Note: This breaking news from Aotearoa (New Zealand) was received by GJEP from sources around the world. A colleague from Aotearoa writes, “…a bulletin on a break-in at the Scion site where people cut through the outer perimeter fence and dug under the inner security barrier to destroy the young [GM pine] saplings…GE Free NZ stopped short of condemning the action… I expect that the next few weeks will see raids on the homes and offices of known political activists over the Scion action. It will be sold to the public as an attempt to stop political insurrection. Wish us all luck. ”
Anne Petermann, GJEP’s Executive Director and Coordinator of the STOP GE Trees Campaign stated this morning, “With the extreme security measures taken at the site, it is clear that Scion is aware of the powerful public opposition to genetically engineered trees. People understand the inherent ecological, social and health risks associated with genetically engineered trees, and if the government won’t stop them, this action shows that people are prepared take matters into their own hands.”
Scion has been working in partnership with GE tree company ArborGen since 2006. The GE eucalyptus trees being field tested by ArborGen in the US were genetically engineered in New Zealand.
For more on the dangers of genetically engineered trees and to read our new report on GE trees, go to: Analysis of the State of GE Trees and Advanced Bioenergy
–The GJEP Team
Cross-posted NZ Newswire unless noted. More reports, video and sources at end of article.
For video on the incident, please click here (go to upper left side under headline)
A research trial of genetically modified trees destroyed by vandals in Rotorua could have informed the public debate on GM technologies, the Royal society of New Zealand says.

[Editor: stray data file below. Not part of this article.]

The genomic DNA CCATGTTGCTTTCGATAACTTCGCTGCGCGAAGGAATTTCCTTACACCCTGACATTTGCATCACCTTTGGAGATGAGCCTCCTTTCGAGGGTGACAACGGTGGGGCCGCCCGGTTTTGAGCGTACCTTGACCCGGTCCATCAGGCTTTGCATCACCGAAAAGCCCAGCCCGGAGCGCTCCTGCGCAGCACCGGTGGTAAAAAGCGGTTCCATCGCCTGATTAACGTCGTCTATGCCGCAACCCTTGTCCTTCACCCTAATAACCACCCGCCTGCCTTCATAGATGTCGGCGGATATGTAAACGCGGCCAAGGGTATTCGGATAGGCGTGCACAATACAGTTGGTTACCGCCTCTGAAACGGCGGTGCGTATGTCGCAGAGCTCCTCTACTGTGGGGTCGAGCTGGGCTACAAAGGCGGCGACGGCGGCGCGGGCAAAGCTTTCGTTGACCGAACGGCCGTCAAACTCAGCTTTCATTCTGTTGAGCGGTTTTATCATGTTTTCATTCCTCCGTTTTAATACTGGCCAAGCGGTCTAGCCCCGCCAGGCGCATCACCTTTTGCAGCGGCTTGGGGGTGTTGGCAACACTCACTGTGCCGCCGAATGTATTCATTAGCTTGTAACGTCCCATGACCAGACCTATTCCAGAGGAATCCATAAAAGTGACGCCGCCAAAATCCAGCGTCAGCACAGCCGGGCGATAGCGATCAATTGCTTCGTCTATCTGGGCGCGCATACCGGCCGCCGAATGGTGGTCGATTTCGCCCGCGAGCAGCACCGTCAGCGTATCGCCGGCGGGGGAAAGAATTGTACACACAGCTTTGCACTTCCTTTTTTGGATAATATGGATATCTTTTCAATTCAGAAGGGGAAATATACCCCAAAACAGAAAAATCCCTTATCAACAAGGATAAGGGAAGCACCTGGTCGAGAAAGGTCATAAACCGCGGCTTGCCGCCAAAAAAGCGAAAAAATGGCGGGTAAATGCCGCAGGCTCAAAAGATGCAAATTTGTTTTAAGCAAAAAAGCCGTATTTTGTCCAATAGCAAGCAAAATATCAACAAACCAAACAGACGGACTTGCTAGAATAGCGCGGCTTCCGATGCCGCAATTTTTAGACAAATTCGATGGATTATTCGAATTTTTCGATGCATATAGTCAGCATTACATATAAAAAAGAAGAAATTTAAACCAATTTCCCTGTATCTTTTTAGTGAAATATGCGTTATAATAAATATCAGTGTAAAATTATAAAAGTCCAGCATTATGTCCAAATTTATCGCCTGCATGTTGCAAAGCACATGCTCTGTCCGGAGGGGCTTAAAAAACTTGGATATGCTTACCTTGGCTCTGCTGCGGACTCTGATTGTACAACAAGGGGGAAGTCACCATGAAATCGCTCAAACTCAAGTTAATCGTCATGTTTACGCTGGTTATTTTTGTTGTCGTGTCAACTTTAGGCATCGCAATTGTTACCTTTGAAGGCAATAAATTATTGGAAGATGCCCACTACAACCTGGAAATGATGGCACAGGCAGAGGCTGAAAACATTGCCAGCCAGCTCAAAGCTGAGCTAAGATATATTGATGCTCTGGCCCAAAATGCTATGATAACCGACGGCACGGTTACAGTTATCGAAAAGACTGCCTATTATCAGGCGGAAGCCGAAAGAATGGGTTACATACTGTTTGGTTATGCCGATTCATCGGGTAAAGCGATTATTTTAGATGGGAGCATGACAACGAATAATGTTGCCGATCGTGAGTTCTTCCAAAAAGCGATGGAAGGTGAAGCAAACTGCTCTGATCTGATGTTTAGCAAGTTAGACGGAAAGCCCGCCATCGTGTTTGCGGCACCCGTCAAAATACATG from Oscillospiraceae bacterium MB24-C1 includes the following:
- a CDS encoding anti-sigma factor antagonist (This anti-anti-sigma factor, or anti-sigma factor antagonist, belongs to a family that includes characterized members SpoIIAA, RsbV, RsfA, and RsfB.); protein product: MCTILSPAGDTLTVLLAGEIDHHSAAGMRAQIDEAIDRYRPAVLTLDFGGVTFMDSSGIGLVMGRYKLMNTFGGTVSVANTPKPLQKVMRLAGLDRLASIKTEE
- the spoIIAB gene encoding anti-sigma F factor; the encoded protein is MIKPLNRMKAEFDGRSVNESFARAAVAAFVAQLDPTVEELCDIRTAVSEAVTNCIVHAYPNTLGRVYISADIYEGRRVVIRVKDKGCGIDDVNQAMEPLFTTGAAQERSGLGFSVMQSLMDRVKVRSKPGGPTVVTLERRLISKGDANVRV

Police are investigating the attack over Easter weekend when 375 radiata pines at Scion’s forestry research institute were either cut or pulled out.
The vandals cut through fencing and tunnelled under another to reach the plants, causing about $400,000 of damage.
Royal Society of New Zealand, which promotes science, president Dr Garth Carnaby says the destruction means evidence that would have informed the public debate about GM technologies has been lost.
“Such vandalism is an expensive squandering of New Zealand’s limited research funding.”
Scion chief executive Dr Warren Parker estimated the vandals had caused about $400,000 of damage and put back research by a year.
“The field trial was approved under one of the strictest regulatory regimes in the world, and our team has fully complied with the containment controls. Despite this, our research opponents were determined to stop us and used criminal means to do so.”
The trials were looking at resistance to herbicides and reproductive development.
Massey University Molecular Genetics Professor Barry Scott said vandalism of this kind was “senseless” and destroyed years of work done by researchers.
“What is particularly abhorrent about this act is the thinking by those involved that their rights and actions should take precedent over the rights of other individuals.”
GE-Free New Zealand president Claire Bleakley says she doesn’t know who was behind the attack and doubts it was anyone linked to her organisation.